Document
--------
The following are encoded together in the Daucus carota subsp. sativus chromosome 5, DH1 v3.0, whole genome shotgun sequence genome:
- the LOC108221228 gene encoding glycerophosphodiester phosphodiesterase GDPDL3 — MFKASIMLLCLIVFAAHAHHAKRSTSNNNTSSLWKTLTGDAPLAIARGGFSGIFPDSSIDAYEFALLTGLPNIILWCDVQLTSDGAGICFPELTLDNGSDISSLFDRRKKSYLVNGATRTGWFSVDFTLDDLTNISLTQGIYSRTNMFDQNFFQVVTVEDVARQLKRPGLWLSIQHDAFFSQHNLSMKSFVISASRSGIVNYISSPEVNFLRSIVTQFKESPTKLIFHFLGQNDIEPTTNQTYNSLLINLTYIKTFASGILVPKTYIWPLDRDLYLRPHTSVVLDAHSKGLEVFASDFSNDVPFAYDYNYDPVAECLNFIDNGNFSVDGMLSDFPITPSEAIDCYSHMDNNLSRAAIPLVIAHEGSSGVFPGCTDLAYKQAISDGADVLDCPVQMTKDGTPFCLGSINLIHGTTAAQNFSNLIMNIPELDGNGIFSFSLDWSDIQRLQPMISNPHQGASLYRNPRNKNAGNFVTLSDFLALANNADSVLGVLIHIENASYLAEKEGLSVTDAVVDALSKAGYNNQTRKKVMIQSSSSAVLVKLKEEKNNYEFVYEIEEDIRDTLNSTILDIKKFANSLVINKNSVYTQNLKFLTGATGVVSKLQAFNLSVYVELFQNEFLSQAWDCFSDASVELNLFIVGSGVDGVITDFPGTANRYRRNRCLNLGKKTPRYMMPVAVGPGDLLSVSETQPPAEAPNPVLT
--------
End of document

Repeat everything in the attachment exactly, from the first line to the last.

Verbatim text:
The following are encoded together in the Daucus carota subsp. sativus chromosome 5, DH1 v3.0, whole genome shotgun sequence genome:
- the LOC108221228 gene encoding glycerophosphodiester phosphodiesterase GDPDL3 — MFKASIMLLCLIVFAAHAHHAKRSTSNNNTSSLWKTLTGDAPLAIARGGFSGIFPDSSIDAYEFALLTGLPNIILWCDVQLTSDGAGICFPELTLDNGSDISSLFDRRKKSYLVNGATRTGWFSVDFTLDDLTNISLTQGIYSRTNMFDQNFFQVVTVEDVARQLKRPGLWLSIQHDAFFSQHNLSMKSFVISASRSGIVNYISSPEVNFLRSIVTQFKESPTKLIFHFLGQNDIEPTTNQTYNSLLINLTYIKTFASGILVPKTYIWPLDRDLYLRPHTSVVLDAHSKGLEVFASDFSNDVPFAYDYNYDPVAECLNFIDNGNFSVDGMLSDFPITPSEAIDCYSHMDNNLSRAAIPLVIAHEGSSGVFPGCTDLAYKQAISDGADVLDCPVQMTKDGTPFCLGSINLIHGTTAAQNFSNLIMNIPELDGNGIFSFSLDWSDIQRLQPMISNPHQGASLYRNPRNKNAGNFVTLSDFLALANNADSVLGVLIHIENASYLAEKEGLSVTDAVVDALSKAGYNNQTRKKVMIQSSSSAVLVKLKEEKNNYEFVYEIEEDIRDTLNSTILDIKKFANSLVINKNSVYTQNLKFLTGATGVVSKLQAFNLSVYVELFQNEFLSQAWDCFSDASVELNLFIVGSGVDGVITDFPGTANRYRRNRCLNLGKKTPRYMMPVAVGPGDLLSVSETQPPAEAPNPVLT